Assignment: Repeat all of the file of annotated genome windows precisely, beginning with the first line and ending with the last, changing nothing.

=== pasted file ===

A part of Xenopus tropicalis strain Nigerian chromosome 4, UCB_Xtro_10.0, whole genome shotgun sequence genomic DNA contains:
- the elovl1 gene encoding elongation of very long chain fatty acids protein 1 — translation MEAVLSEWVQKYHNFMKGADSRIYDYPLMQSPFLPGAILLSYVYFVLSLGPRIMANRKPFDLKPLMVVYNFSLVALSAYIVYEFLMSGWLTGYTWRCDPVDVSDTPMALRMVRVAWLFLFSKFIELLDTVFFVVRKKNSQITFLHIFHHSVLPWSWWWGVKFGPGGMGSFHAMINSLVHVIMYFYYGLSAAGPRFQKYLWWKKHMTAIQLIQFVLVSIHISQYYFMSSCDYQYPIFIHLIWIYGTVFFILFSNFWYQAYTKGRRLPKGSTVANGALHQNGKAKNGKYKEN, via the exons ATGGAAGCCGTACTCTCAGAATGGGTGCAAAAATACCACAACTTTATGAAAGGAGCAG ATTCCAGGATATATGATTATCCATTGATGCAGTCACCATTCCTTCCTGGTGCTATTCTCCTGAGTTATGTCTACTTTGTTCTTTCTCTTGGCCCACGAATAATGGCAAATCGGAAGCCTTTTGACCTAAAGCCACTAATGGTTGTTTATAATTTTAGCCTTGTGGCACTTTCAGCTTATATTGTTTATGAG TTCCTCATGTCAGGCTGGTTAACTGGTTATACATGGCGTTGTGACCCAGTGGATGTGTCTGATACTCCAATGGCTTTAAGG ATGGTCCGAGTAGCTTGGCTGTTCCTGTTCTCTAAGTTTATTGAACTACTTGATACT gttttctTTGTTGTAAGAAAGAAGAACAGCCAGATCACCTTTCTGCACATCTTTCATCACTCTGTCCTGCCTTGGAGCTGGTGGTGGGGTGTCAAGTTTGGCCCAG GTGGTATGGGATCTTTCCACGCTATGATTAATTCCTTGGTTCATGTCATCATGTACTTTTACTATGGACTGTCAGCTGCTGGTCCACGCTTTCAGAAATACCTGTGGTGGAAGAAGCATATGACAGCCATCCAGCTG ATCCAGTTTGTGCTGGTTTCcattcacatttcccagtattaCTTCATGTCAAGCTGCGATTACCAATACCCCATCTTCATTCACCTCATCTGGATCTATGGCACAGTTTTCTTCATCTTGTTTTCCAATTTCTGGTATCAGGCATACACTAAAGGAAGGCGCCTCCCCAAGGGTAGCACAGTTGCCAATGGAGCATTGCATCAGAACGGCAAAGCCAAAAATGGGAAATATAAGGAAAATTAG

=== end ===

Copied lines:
A part of Xenopus tropicalis strain Nigerian chromosome 4, UCB_Xtro_10.0, whole genome shotgun sequence genomic DNA contains:
- the elovl1 gene encoding elongation of very long chain fatty acids protein 1 — translation MEAVLSEWVQKYHNFMKGADSRIYDYPLMQSPFLPGAILLSYVYFVLSLGPRIMANRKPFDLKPLMVVYNFSLVALSAYIVYEFLMSGWLTGYTWRCDPVDVSDTPMALRMVRVAWLFLFSKFIELLDTVFFVVRKKNSQITFLHIFHHSVLPWSWWWGVKFGPGGMGSFHAMINSLVHVIMYFYYGLSAAGPRFQKYLWWKKHMTAIQLIQFVLVSIHISQYYFMSSCDYQYPIFIHLIWIYGTVFFILFSNFWYQAYTKGRRLPKGSTVANGALHQNGKAKNGKYKEN, via the exons ATGGAAGCCGTACTCTCAGAATGGGTGCAAAAATACCACAACTTTATGAAAGGAGCAG ATTCCAGGATATATGATTATCCATTGATGCAGTCACCATTCCTTCCTGGTGCTATTCTCCTGAGTTATGTCTACTTTGTTCTTTCTCTTGGCCCACGAATAATGGCAAATCGGAAGCCTTTTGACCTAAAGCCACTAATGGTTGTTTATAATTTTAGCCTTGTGGCACTTTCAGCTTATATTGTTTATGAG TTCCTCATGTCAGGCTGGTTAACTGGTTATACATGGCGTTGTGACCCAGTGGATGTGTCTGATACTCCAATGGCTTTAAGG ATGGTCCGAGTAGCTTGGCTGTTCCTGTTCTCTAAGTTTATTGAACTACTTGATACT gttttctTTGTTGTAAGAAAGAAGAACAGCCAGATCACCTTTCTGCACATCTTTCATCACTCTGTCCTGCCTTGGAGCTGGTGGTGGGGTGTCAAGTTTGGCCCAG GTGGTATGGGATCTTTCCACGCTATGATTAATTCCTTGGTTCATGTCATCATGTACTTTTACTATGGACTGTCAGCTGCTGGTCCACGCTTTCAGAAATACCTGTGGTGGAAGAAGCATATGACAGCCATCCAGCTG ATCCAGTTTGTGCTGGTTTCcattcacatttcccagtattaCTTCATGTCAAGCTGCGATTACCAATACCCCATCTTCATTCACCTCATCTGGATCTATGGCACAGTTTTCTTCATCTTGTTTTCCAATTTCTGGTATCAGGCATACACTAAAGGAAGGCGCCTCCCCAAGGGTAGCACAGTTGCCAATGGAGCATTGCATCAGAACGGCAAAGCCAAAAATGGGAAATATAAGGAAAATTAG